National Business Coalition on Health issued yesterday its annual findings that evaluate the quality and efficiency of U.S. health plans.
"To truly reform the U.S. health care system requires a triple aim approach: improve health, improve health care and lower costs,” says Andrew Webber, president and CEO, NBCH. "To accomplish this it’s critical to have a strong interaction between the health care purchasers and their health plans," he adds.
The survey collected heath care data from 64 health plans representing more than 100 million Americans. The plans in the survey submitted responses and documentation on their performance to NBCH through its eValue8, which is a tool the group created to help employers compare and benchmark health plans services.
The judges evaluated the plans based on consumer engagement, physician performance, pharmaceutical management, prevention and health promotion, behavioral health and disease management and member identification.
The survey report highlights the top performing plans for each category, but five plans (HMO and PPO) stood out across the various categories:
- CIGNA New York
- HealthPartners Minnesota
- Kaiser Permanente Northern California
- Kaiser Permanente Northwest
- Kaiser Permanente Southern California
Other key findings from the survey include:
- By identifying gaps in care, the research shows plans need to improve their performance with monitoring whether members are taking their medication as prescribed. For example 33% of plans report having optimal plan monitoring of depression medication adherence.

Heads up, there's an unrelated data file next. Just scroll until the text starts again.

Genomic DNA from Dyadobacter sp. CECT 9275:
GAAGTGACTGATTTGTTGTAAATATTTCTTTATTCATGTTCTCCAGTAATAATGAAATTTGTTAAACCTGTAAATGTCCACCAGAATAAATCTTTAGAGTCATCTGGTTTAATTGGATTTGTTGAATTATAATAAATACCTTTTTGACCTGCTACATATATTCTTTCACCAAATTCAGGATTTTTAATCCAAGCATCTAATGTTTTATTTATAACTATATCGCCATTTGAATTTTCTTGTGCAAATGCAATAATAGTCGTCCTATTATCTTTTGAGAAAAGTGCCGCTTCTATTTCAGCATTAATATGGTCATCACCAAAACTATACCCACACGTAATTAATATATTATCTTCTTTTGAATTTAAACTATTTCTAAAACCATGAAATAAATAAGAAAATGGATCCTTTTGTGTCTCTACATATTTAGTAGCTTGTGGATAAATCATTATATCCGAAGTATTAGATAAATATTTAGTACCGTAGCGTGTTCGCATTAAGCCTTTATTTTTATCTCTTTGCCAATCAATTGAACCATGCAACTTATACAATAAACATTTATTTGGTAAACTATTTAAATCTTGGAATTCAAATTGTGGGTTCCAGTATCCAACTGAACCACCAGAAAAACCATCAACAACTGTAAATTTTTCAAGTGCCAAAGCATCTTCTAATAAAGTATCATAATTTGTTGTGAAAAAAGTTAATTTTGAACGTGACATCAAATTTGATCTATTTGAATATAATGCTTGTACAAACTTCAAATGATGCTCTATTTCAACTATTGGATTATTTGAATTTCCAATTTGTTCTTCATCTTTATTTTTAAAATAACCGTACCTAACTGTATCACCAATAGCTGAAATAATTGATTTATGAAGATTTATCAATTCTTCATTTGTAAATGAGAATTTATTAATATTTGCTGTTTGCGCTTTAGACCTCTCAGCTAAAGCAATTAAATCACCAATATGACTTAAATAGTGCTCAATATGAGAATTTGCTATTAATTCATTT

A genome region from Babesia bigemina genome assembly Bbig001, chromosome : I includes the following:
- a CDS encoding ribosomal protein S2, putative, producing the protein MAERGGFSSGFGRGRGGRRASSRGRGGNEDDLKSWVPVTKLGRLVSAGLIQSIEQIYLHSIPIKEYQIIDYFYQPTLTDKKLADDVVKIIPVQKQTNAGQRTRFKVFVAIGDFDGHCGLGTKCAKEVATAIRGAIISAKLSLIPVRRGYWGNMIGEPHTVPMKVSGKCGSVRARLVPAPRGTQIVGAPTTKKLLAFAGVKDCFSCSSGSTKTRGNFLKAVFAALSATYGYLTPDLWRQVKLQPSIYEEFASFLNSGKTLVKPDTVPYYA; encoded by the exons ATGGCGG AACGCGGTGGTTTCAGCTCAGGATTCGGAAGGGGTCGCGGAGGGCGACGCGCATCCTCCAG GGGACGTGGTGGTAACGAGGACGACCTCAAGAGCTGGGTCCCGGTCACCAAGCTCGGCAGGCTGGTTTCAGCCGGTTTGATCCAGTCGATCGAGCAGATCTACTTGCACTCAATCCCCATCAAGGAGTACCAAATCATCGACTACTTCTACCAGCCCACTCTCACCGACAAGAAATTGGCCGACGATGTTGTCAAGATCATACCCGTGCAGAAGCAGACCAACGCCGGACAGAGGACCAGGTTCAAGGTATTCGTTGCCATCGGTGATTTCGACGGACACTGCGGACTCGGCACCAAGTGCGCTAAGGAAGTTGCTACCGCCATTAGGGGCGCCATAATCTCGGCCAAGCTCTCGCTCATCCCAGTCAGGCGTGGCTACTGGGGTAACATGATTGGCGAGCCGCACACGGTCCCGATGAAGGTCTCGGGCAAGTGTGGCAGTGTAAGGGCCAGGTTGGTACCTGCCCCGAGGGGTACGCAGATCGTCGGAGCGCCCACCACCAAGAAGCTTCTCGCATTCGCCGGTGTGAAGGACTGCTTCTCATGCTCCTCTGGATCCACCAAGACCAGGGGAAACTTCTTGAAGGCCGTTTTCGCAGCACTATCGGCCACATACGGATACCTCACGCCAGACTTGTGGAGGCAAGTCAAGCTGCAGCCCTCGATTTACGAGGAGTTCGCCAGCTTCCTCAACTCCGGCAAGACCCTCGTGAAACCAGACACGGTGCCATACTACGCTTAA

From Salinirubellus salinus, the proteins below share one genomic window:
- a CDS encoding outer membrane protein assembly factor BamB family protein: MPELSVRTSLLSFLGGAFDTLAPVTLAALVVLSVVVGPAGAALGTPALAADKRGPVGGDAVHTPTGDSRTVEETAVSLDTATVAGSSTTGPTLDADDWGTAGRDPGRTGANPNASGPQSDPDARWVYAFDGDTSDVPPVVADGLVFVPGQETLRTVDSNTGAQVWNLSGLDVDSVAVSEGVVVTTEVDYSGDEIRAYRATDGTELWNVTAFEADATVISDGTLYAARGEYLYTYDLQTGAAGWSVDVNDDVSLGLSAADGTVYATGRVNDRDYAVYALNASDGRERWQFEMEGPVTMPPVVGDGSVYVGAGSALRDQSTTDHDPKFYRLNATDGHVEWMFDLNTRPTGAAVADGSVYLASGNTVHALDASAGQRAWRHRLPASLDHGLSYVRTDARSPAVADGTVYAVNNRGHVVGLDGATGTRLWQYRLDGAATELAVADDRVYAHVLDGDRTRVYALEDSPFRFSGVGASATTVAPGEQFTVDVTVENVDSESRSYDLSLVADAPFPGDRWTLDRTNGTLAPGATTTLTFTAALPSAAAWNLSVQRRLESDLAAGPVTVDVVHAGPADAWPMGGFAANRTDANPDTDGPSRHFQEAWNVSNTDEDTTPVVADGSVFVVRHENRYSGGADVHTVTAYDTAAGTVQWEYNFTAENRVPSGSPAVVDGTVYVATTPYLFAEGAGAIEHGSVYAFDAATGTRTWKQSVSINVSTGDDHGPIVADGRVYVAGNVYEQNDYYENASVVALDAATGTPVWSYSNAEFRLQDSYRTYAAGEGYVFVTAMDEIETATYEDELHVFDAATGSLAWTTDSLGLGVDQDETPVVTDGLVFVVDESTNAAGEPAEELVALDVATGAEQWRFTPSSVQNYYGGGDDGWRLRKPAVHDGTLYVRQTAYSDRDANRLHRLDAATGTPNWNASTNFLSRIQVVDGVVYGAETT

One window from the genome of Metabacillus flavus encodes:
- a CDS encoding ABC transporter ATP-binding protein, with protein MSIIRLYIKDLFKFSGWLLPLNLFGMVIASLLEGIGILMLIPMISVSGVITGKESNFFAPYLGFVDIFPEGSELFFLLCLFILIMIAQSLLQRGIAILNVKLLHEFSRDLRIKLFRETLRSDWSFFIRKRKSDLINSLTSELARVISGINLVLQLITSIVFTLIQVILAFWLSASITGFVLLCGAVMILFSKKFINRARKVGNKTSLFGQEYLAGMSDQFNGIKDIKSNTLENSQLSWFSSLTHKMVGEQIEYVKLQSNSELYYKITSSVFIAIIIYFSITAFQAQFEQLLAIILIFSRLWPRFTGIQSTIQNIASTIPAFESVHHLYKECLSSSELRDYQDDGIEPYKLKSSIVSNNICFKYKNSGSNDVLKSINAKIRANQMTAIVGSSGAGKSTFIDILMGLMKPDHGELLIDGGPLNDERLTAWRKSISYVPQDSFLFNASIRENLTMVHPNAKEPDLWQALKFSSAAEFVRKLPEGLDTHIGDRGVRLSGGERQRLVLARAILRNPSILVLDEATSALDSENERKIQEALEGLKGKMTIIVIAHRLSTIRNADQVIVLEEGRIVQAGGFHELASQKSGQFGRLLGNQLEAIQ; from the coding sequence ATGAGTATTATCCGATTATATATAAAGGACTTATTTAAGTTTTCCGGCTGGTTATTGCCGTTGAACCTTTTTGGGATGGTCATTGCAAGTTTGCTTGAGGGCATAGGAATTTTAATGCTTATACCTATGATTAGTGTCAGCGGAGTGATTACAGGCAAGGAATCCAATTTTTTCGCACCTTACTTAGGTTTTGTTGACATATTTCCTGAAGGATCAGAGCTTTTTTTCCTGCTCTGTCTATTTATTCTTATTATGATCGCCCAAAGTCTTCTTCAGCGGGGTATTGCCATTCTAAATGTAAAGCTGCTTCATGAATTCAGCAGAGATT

- Yet only five percent of plans report optimal plan monitoring of substance abuse medication adherence, while 49% indicate optimal monitoring of diabetes and coronary artery disease medication adherence.
- The findings also reveal that plans are offering higher monetary rewards to doctors for higher quality care. Nearly 70% of plans indicate administering incentives to physicians for better performance, while 58% provide financial incentives that are based on either clinical process or outcome measures.
- Identification rates for chronic conditions were low – on average plans have identified only two percent of members as obese and 0.5% as tobacco users. This can be due in part to low personal health assessment completions, averaging only three percent.
- Participation rates for various behavioral health disease management programs were reported at or below five percent of estimated prevalence for alcohol problems and less than 20% for estimated depression prevalence.
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